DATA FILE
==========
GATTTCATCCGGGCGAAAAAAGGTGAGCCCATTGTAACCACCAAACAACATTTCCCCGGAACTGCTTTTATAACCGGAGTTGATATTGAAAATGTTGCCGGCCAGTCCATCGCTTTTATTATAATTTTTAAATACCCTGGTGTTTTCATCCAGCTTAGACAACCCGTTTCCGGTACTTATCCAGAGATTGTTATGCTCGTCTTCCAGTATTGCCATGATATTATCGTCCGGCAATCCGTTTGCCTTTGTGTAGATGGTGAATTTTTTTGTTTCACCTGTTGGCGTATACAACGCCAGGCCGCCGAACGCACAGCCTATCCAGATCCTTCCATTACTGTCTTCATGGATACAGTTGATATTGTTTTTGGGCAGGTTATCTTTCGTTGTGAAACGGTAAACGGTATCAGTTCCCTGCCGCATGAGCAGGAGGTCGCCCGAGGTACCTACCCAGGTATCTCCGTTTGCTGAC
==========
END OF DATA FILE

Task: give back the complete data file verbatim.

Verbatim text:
GATTTCATCCGGGCGAAAAAAGGTGAGCCCATTGTAACCACCAAACAACATTTCCCCGGAACTGCTTTTATAACCGGAGTTGATATTGAAAATGTTGCCGGCCAGTCCATCGCTTTTATTATAATTTTTAAATACCCTGGTGTTTTCATCCAGCTTAGACAACCCGTTTCCGGTACTTATCCAGAGATTGTTATGCTCGTCTTCCAGTATTGCCATGATATTATCGTCCGGCAATCCGTTTGCCTTTGTGTAGATGGTGAATTTTTTTGTTTCACCTGTTGGCGTATACAACGCCAGGCCGCCGAACGCACAGCCTATCCAGATCCTTCCATTACTGTCTTCATGGATACAGTTGATATTGTTTTTGGGCAGGTTATCTTTCGTTGTGAAACGGTAAACGGTATCAGTTCCCTGCCGCATGAGCAGGAGGTCGCCCGAGGTACCTACCCAGGTATCTCCGTTTGCTGAC